comprehension skills.
Present Levels of Academic
• You should also include a summary of progress the
student has made on last year’s IEP goals (if
• We need to determine if these goals need to be
changed based on how far the student has come to
mastering them.
• *Many teachers forget to do this when getting the
draft together- this becomes very important when
determining if the child has made educational
Present Levels of Functional
• Present levels of functional performance (e.g., results
from a functional behavioral assessment, results of
ecological assessments, progress toward current
• Behavior info
• Look at areas such as organization, work completion,
• Progress toward any behavior, social, or organization
Present levels related to
• Present levels related to current postsecondary
transition goals if the student’s age is 14 or younger
if determined appropriate by the IEP team (e.g.,
results of formative assessments, curriculum-based
assessments, progress toward current goals)
• Remember to update transition surveys.
• You do not need to cut and paste the entire survey
with all questions and answers- you can summarize.
Parent Input…
• Parental concerns for enhancing the education of
the student:
• This can be updated at the meeting
• If parent does not attend or return attempts to get
input, make a statement regarding attempts that were
• Summary of a phone conversation can be used if they
do not fill out the written input forms
Strengths and Needs….
• This is the place where we really look back at the
present ed levels and determine what our true focus
areas need to be.
• Remember, try to list as many strengths as needs.
• If you are unable to think of strengths, then you
need to dig deeper!
• You don’t need to put specially designed instruction
or related services in the needs section.
• Only exception: PCA (must be listed in needs
section for ACCESS billing purposes)
• Pinpoint the true focus areas
• Must be based on your data in the present ed levels
Is it a need???
•Extra prompting
•Improve math
calculation skills
•Initiate and
•Extended Time
•Personal Care
IV. State/ Local Assessments
• Any accommodations we are giving for the state and
local tests must also be provided in the SDI
• Those accommodations should be used for
curriculum based assessments as well.
Goals and Objectives…
• Goals need to be MEANINGFUL and
• Must be related to their identified needs
• Be specific
Be specific….
• Given math instruction at
her level, Kristen will solve
a worksheet of math
problems with 90%
accuracy on 4 out of 5 trials
over a nine week period.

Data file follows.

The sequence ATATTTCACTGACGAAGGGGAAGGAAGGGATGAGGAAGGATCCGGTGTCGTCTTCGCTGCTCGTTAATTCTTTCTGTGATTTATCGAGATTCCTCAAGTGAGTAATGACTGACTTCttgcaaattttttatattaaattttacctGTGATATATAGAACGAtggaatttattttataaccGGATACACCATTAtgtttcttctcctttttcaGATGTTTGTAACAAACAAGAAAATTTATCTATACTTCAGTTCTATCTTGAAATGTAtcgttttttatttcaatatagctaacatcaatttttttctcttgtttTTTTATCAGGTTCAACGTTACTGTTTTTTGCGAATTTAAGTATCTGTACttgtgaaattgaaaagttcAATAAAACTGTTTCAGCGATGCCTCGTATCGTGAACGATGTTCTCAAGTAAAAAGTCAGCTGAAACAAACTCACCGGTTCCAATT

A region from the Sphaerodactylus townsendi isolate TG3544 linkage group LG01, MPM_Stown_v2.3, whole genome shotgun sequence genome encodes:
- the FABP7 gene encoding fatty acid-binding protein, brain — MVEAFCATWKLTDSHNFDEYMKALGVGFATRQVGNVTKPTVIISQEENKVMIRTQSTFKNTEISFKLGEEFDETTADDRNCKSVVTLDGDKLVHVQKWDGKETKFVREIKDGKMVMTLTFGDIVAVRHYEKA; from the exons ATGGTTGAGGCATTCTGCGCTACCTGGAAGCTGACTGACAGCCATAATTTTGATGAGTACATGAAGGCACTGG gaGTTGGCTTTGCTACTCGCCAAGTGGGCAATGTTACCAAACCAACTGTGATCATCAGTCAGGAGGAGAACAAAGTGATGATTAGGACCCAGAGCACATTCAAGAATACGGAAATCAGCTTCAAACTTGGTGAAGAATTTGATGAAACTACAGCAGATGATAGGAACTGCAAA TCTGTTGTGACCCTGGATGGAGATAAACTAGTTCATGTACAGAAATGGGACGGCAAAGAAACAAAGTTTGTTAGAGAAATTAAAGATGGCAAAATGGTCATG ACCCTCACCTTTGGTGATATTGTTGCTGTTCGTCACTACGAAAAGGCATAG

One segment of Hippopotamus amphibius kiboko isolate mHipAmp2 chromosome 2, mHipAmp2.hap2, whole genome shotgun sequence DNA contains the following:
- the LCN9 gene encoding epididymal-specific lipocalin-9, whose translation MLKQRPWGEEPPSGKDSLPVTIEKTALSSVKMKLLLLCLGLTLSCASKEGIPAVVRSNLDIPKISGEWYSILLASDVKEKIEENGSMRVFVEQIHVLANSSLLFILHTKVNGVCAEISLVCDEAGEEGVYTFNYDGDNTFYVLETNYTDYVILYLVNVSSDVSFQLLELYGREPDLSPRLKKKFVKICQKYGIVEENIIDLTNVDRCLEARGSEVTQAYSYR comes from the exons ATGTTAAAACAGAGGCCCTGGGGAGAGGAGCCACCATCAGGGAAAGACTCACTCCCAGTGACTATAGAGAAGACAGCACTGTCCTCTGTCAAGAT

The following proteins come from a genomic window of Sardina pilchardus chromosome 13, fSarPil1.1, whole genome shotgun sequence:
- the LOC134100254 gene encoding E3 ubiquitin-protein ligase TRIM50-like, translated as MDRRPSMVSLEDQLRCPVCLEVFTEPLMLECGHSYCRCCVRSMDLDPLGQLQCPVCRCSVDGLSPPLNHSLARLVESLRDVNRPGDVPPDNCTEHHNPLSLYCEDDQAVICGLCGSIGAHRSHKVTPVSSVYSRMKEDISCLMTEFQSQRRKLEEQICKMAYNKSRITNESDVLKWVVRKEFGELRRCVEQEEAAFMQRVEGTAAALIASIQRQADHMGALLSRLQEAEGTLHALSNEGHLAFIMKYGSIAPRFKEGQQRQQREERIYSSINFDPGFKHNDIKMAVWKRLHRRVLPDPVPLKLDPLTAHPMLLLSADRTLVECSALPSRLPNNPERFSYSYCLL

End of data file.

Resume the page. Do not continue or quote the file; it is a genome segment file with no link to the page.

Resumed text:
• Given a mixed probe of
math problems, Kristen will
add, subtract, divide, and
multiply different kinds and
forms of rational numbers
including integers, decimals,
fractions, and percents with
90% accuracy on 4 out 5
trials over a nine week
VI. Program Modifications/
Specially Designed Instruction
• Avoid using “as needed” as a frequency
• Remember to include any accommodations you
listed on the state/local testing
• “Paraprofessional assistance” is not an SDI
• *Paraprofessional services are a related service and
should only be listed in the IEP if the child is
assigned a PCA.
ESY…Not eligible
• “The IEP team reviewed the factors of eligibility for
extended school year. Mary does not meet the
criteria. She exhibits normal rates of regression and
recoupment after a break in service. The team agrees
she does not meet the other outlined criteria for
• Remember this must be addressed by the end of
February for students in the Armstrong Kline Target
• Update services/ goals they will work on
• Update what related services they will have if any
• Don’t forget the NOREP’s!
VII. Questions for the team
• You can refer to the guide, however make sure you
are making it relevant to the actual child
• IE: did you really discuss wheelchair use and trays
for a student with no physical impairments?
VII. Questions for the IEP
• 2 different questions…
1- How do they participate in the gen CLASS:
*Look at how much time they are physically in class with
general ed peers.
2- How do they participate in the gen CURRICULUM:
* General curriculum with adaptations
*General curriculum with adaptations and supplemental
instructional materials
*Alternate functional curriculum
Final Thoughts….
• Proof read the IEP draft before the meeting
• Remember to invite your lead support teachers to
your meetings.
• Initial evaluations= psychologist issues
• Re-evals = lead support teachers will assist
• Special education office has template documents
• We are not doing these on IEP Writer so they will
not be confused in penn data as the NOREP date